Village Beacon Record

Shoreham-Wading River High School will undergo several projects to improve the facility by 2017. File photo

Shoreham-Wading River residents may see an increase in their taxes next year if the school district’s 2016-17 budget is approved.

Last week, the Shoreham-Wading River school district proposed the first part of its $71.9 million budget. Taxes will increase by 4.96 percent for those living in the district, according to Superintendent of Schools Steven Cohen.

The budget will target old and new projects that the district must complete before the end of June 2017. The district hopes to establish, renovate or replace aspects of the campus, like renovating the varsity softball field, building a scoreboard at the high school turf field and add two bathrooms in the high school. A sprinkler system for the high school soccer and field hockey fields are also among the newer projects.

The SWR district will continue with older projects from this academic year, which include plans for a disaster-recovery system for district data and replacing two overhead garage doors in the school’s maintenance garage.

Cohen added that the district will receive additional financial support to fund an AP Capstone program for the high-schoolers, decrease English class sizes to help administrators teach more effectively, organize field trips and establish an English as a New Language course.

“These are curriculum and instructional additions that we have included in this budget, and they are meant to keep the momentum going that we have developed over the last several years,” Cohen said during the budget presentation.

Last May, the board of education established plans for a new turf field, which was completed earlier this year. The project was part of the board’s initiative to improve the campus facilities. Cohen wants to continue improving the field by adding bleachers, which will offer ample seating for large events like graduations.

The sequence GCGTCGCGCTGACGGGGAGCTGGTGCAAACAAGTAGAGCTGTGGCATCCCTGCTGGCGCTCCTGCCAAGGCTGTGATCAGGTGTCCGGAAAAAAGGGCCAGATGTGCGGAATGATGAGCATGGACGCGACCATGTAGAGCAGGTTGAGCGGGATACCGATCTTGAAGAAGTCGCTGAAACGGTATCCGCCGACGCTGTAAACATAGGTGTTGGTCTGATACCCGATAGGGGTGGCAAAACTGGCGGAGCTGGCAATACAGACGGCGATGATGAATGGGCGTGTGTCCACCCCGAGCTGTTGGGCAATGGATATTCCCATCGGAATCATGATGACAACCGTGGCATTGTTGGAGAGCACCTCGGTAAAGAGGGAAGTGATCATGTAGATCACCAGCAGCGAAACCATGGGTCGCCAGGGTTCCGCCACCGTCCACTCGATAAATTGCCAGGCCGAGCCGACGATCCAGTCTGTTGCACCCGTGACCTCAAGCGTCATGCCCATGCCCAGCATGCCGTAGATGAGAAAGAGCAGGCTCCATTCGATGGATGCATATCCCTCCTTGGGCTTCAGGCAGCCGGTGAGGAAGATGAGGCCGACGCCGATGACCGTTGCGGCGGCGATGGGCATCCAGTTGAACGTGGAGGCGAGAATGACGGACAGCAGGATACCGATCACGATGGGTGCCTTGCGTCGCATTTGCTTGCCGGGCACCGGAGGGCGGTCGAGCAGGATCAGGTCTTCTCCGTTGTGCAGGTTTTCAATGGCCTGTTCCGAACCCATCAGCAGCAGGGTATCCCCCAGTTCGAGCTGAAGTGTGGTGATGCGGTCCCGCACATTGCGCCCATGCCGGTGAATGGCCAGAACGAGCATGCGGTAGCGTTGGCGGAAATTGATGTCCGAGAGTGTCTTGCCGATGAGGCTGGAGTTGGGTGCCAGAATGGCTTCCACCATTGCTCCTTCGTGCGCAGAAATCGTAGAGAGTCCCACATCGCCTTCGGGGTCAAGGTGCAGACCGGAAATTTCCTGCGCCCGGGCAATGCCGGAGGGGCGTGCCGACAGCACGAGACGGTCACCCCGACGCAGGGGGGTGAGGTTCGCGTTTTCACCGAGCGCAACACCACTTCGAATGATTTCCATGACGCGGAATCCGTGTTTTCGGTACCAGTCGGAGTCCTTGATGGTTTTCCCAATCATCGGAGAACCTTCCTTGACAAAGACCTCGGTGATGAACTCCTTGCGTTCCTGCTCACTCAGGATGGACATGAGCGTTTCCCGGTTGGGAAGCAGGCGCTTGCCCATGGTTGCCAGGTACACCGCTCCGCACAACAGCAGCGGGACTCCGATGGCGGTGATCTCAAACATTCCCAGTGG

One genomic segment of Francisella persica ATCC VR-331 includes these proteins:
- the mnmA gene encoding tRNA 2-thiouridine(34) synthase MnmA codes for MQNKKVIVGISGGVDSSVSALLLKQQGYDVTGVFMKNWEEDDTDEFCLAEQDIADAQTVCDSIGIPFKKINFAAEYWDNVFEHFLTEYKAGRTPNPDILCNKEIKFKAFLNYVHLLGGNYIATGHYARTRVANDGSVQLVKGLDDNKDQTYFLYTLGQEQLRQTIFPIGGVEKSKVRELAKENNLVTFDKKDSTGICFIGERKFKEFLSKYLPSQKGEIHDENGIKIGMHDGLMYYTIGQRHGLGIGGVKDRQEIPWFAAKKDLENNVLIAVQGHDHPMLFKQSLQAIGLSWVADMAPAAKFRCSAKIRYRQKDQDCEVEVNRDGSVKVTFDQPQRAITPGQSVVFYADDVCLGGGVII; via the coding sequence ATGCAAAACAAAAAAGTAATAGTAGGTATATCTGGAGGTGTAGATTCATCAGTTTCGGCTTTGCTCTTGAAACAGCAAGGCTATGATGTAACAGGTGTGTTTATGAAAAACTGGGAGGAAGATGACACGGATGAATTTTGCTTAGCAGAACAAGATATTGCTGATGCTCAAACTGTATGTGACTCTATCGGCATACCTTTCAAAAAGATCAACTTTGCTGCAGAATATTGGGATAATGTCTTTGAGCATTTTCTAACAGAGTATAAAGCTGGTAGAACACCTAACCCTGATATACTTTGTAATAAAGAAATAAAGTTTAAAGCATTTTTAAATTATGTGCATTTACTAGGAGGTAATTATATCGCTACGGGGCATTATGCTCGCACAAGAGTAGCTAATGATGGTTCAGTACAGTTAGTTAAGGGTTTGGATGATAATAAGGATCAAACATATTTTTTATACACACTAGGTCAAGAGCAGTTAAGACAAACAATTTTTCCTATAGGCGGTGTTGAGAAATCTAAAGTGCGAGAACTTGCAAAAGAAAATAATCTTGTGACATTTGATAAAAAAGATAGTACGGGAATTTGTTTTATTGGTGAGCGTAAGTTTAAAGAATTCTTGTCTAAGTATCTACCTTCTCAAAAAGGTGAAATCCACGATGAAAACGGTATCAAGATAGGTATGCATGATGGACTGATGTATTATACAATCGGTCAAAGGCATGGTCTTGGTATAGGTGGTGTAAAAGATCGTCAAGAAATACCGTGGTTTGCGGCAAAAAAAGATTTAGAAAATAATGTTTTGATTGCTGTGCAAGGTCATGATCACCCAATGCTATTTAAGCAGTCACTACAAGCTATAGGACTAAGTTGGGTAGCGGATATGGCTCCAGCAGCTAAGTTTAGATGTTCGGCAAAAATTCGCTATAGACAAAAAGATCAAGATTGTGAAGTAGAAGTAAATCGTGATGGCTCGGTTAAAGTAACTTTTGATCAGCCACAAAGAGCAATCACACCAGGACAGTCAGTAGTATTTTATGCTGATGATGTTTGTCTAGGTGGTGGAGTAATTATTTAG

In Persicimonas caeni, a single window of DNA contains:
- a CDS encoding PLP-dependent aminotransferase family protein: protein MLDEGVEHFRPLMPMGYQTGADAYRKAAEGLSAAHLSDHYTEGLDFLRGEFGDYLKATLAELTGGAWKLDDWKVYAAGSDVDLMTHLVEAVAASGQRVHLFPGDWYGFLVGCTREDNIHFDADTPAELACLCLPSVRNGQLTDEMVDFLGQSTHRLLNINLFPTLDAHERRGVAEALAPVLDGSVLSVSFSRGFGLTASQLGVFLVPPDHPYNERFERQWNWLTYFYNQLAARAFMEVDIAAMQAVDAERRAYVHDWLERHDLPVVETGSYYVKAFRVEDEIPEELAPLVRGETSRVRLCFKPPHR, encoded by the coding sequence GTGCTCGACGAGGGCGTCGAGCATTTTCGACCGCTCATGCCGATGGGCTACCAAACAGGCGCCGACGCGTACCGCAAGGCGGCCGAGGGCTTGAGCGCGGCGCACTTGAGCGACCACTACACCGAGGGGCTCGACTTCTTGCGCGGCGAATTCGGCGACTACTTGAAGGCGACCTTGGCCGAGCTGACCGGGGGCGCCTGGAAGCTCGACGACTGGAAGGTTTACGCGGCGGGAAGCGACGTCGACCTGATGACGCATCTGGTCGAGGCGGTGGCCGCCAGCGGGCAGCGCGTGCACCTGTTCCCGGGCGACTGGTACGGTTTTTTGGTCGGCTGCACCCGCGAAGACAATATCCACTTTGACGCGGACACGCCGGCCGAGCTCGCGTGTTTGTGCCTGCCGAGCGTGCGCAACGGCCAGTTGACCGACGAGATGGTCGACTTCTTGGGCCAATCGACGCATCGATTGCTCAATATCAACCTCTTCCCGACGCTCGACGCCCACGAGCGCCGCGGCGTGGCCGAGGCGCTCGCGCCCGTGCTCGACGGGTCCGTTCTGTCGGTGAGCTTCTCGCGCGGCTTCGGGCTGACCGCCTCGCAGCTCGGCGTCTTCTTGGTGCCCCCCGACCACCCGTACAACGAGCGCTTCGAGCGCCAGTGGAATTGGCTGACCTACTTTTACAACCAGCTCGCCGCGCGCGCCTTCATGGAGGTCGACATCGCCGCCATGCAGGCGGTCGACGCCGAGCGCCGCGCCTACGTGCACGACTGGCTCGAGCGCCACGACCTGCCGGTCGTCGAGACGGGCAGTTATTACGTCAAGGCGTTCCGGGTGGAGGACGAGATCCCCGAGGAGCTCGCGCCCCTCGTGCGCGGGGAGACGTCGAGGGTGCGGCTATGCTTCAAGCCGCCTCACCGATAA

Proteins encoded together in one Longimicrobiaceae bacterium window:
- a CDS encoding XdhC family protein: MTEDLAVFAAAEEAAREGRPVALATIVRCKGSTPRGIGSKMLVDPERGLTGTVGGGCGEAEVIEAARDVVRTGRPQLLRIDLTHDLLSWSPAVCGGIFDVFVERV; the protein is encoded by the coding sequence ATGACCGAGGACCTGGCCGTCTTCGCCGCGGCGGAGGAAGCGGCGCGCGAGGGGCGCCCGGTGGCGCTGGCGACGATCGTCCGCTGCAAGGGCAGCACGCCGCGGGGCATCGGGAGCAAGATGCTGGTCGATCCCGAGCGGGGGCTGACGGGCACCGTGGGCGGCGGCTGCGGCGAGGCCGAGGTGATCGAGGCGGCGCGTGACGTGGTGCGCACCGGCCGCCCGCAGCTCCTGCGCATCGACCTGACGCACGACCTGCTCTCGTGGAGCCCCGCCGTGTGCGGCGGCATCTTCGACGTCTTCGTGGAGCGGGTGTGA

The SWR district budgeted to receive $10.5 million in state aid to fund these projects. Despite the statewide 0.12 percent tax cap, the district doesn’t plan on piercing it, unlike some other districts in New York state. According to state Comptroller Thomas DiNapoli (D), 6 percent — or 36 out of 601 — school districts that have reported their proposed budgets pierced the cap as of March 2. Only 3.5 percent of districts voted to pierce the cap last year. In a press release the comptroller added, “School districts are feeling the impact of a historically low tax levy limit.”

But for Shoreham-Wading River, the cap didn’t disrupt the superintendent’s plans to better the campus.

“The heart and soul of what we are proposing this year is to really explain and start to provide the resources to pay for all the construction that’s going on,” Cohen said. “This is an idea that we talked about at great length last year in preparation for the community vote on the bond project, and now [these are the details for] providing the resources for all that work.”

Several decades after its creation, the Friends of St. Patrick continue a 66-year-old tradition with its annual St. Patrick’s Day parade.

Residents sported green clothing, face paint and accessories on Sunday, March 13, to celebrate the not-for-profit’s Miller Place-Rocky Point parade. Members of the Suffolk County police department, local fire departments and elected officials joined the queen and royal court, and other groups in the parade. U.S. Sen. Chuck Schumer (D-NY), New York State Sen. Ken LaValle (R-Port Jefferson), Suffolk County Legislator Sarah Anker (D-Mount Sinai) and Town of Brookhaven Councilwoman Jane Bonner (C-Rocky Point) were among those who treked more than two miles down Route 25A, from the Flying Pig in Miller Place to Broadway in Rocky Point.